Matsuura et al. reported their study of 90 patients with Takayasu’s arteritis who underwent surgery for aortic valve regurgitation. Patients positive for CRP (>1.0 mg/dl) or whose ESR was higher than 20 mm/h were placed on steroid therapy until these values were normalized [3]. They performed aortic valve replacement in 63 patients and composite graft replacement in 27 patients. Detachment of the prosthetic valve occurred in 7 patients with AVR, and detachment of the proximal anastomosis of the prosthetic graft occurred in 1 patient with CGR. A bioprosthetic valve had been used in 2 patients with valvular detachment. Late dilatation of the residual ascending aorta occurred in 7 patients of the AVR group and in 1 patient of the CGR group. The authors performed valve-sparing aortic root replacement in 4 patients, 3 of whom (75%) subsequently required AVR for recurrent aortic regurgitation in the follow-up period. In their conclusions, Matsuura et al. mentioned that a straightforward comparison of the results of the AVR and the CGR groups was not possible, as the follow-up period for the AVR patients was longer than for the CGR patients and no significant statistical difference in late aortic events between the two groups was observed.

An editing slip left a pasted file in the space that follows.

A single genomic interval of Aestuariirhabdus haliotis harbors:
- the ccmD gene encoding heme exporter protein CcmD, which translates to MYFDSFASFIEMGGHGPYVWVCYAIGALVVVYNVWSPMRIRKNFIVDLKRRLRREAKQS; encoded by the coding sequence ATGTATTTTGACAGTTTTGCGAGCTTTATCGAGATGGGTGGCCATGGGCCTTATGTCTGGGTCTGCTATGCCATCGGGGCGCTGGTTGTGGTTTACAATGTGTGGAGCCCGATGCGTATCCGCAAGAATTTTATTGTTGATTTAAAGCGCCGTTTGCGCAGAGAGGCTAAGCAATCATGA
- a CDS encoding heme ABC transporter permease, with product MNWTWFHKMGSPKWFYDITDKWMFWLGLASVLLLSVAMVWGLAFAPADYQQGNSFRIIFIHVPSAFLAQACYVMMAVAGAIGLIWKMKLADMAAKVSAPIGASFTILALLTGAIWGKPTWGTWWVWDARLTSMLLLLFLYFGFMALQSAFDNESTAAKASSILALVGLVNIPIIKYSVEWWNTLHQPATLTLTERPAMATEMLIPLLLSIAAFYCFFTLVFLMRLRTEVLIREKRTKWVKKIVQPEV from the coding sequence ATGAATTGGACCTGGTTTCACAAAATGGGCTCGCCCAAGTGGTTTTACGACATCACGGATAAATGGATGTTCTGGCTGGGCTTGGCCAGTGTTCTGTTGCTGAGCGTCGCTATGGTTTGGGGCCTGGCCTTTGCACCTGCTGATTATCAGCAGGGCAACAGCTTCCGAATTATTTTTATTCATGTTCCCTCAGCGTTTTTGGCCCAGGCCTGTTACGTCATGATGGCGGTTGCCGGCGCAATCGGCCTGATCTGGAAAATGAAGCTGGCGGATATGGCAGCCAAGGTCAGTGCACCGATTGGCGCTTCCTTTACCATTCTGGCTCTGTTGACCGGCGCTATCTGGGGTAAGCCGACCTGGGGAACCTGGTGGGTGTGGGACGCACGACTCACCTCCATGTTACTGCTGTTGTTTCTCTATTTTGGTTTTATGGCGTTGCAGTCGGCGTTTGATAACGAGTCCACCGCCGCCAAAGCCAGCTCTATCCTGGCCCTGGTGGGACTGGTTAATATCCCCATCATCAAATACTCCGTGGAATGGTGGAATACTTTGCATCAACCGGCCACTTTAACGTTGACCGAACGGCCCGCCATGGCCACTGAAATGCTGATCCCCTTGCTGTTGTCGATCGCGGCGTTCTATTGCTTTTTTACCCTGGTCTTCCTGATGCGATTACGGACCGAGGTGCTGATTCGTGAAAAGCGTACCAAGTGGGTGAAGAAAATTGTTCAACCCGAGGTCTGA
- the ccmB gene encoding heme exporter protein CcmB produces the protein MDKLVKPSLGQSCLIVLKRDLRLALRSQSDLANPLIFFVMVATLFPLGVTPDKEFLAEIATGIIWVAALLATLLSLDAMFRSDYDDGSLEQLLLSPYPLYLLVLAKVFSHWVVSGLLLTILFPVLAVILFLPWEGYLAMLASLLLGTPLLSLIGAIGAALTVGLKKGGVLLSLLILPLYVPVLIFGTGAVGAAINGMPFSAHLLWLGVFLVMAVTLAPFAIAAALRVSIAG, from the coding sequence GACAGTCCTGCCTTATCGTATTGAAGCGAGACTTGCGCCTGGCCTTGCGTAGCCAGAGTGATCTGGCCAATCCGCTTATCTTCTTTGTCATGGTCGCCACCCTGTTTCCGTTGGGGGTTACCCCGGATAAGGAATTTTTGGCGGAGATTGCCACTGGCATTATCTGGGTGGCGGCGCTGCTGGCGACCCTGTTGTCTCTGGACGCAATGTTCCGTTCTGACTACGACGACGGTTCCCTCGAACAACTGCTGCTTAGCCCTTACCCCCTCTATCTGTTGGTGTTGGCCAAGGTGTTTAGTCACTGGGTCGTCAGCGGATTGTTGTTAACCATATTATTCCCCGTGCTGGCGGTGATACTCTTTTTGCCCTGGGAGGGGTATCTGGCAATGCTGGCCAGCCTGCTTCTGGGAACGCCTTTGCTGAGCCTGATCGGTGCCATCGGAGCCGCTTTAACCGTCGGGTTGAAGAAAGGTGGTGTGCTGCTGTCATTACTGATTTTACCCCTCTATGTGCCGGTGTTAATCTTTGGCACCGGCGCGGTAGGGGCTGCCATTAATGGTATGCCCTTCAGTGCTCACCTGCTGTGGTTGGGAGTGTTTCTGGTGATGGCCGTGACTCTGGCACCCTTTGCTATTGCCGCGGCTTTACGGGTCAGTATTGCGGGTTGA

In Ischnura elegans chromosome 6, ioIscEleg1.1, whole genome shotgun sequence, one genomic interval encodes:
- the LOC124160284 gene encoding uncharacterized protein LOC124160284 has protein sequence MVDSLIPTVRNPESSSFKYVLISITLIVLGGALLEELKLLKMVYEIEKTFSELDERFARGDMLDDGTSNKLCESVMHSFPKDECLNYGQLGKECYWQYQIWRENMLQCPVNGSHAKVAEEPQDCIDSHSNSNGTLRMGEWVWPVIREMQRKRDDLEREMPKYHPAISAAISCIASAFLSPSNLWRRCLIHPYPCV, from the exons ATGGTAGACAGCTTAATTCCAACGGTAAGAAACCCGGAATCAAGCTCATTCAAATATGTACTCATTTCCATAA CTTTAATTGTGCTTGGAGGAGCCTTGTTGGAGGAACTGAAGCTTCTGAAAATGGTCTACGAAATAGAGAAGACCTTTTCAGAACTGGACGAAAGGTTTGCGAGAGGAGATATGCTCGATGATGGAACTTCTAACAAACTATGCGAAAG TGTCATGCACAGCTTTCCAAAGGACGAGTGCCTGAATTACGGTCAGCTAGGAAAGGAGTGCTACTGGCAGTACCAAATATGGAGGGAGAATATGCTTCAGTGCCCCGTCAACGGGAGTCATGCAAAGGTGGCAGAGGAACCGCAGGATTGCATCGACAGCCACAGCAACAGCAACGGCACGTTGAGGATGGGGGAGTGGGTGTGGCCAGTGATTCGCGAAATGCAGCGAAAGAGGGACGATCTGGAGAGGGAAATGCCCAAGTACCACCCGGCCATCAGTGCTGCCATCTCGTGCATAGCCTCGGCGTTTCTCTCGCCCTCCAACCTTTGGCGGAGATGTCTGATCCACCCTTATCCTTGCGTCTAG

Furukawa et al. reported on a case of severe calcification of the bioprosthetic valve of a female patient who had undergone a Bentall procedure for aortic insufficiency and ascending aortic aneurysm [4]. They noticed severe calcification of the body and the base of the cusps of the bioprosthetic valve. The time interval between the first Bentall procedure and the re-operation was seven years.

Osamu et al. presented 17 cases (15 patients) with aortic regurgitation caused by aortitis [5]. Of these patients 11 were diagnosed as having Takayasu’s arteritis. They performed aortic valve replacement in 4 patients and aortic root replacement in the rest of them. Two patients with AVR needed a composite graft replacement due to aortic root aneurysm and prosthetic valve detachment, 12 and 7 years after the first operation, respectively.